support to the International Federation of the Red Cross to fund TB
programs in Russia's prison system operated by the Russian Red
Cross, one of the few organizations (along with the WHO and the U.S.
NGO Partners in Health) that is permitted to work with Russian
prison populations. TB control programs have been successful in
reducing the share of TB cases within the penitentiary system from
29.l percent of all TB cases in 1999 to 12.1 percent in 2006.

--------------------------------------------- ------
MDR-TB Gradually Increasing, XDR-TB Picture Unclear
--------------------------------------------- ------

7. (SBU) Multi-drug resistant TB (MDR-TB) cases have gradually
increased over the past seven years from 6.7 percent of all new TB
cases in 1999 to 8.1 percent in 2004, and to 9.4 percent in 2006.
The official statistics are only approximations of the actual share
of MDR-TB cases in Russia, because some regional labs do not have
the capacity to perform sensitivity tests to distinguish MDR-TB from
normal TB, quality control issues at other labs call into question
the accuracy of their results, and not all patients are tested for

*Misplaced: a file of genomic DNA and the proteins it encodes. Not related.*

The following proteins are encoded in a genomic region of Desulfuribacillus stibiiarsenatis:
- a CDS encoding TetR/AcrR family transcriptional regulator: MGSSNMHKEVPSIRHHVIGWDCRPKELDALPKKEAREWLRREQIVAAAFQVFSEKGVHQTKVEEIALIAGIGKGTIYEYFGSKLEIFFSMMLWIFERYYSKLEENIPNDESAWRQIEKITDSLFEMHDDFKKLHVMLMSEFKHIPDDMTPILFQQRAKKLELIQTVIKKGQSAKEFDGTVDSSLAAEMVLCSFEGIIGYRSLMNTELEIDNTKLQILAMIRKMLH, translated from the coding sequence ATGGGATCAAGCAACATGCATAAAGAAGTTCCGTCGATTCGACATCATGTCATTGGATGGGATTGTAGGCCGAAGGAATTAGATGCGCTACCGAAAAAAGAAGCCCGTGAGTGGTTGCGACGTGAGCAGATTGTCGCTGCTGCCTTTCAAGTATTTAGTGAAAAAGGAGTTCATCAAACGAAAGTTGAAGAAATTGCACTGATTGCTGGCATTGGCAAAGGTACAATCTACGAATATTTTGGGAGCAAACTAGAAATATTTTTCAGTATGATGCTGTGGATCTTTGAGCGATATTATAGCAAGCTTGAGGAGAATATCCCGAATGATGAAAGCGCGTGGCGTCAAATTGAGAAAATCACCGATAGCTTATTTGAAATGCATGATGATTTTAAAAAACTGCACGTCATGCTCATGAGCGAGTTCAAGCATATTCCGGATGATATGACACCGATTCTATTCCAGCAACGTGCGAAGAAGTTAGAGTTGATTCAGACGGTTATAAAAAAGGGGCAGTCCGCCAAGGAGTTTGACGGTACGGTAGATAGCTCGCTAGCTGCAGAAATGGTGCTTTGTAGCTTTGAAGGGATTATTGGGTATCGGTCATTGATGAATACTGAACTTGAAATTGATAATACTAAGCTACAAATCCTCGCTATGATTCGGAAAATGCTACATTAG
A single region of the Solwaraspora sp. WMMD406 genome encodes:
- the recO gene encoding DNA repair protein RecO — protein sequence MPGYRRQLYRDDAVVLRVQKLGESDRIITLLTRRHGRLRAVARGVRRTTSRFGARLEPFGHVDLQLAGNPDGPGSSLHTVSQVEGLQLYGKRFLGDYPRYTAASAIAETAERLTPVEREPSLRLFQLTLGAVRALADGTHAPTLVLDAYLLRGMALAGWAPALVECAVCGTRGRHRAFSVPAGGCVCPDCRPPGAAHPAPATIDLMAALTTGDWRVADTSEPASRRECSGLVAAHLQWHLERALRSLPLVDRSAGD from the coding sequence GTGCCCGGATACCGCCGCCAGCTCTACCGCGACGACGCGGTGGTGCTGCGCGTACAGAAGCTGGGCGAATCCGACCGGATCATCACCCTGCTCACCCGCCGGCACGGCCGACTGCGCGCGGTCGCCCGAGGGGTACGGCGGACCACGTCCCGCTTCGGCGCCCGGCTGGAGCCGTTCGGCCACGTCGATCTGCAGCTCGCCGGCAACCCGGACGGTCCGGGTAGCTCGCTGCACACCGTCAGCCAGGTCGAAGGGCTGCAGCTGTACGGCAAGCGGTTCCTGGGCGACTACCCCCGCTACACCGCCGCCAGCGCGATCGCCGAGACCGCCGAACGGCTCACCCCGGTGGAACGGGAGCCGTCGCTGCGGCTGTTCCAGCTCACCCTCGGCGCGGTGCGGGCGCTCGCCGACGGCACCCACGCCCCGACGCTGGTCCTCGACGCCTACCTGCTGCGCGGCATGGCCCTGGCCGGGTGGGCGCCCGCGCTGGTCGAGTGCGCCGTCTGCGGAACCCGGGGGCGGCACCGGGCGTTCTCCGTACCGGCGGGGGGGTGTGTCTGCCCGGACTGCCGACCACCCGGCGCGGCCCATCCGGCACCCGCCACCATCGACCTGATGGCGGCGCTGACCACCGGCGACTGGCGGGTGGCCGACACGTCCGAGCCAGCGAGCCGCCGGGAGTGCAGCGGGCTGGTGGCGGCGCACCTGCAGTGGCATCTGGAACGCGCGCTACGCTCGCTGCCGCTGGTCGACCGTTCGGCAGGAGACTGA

the presence of drug resistant strains of TB.

8. (SBU) The gradual increase in MDR-TB cases is partly attributable
to patients' failure to adhere to the full course of TB antibiotic
treatment. Many TB patients are from socially marginalized groups
such as alcoholics, ex-prisoners, and the homeless, who generally do
not access the health care system and find it difficult to adhere to
a full course of TB treatment. Another major difficulty is ensuring
that released prisoners continue treatment. Prisoners with active
TB are segregated from the regular prison population and rigorously
take their medicines (otherwise, according to some of our health
contacts, they would likely be punished by guards or prison
administrators). However, experts estimate that about 40 percent of
paroled inmates never show up at a civilian TB clinic after their
release to continue taking medication and for follow-on treatment.

9. (SBU) There is no comprehensive data on the prevalence of
extensively drug resistant TB (XDR-TB) in Russia, though there is a
limited amount of data available from regional studies. Data from a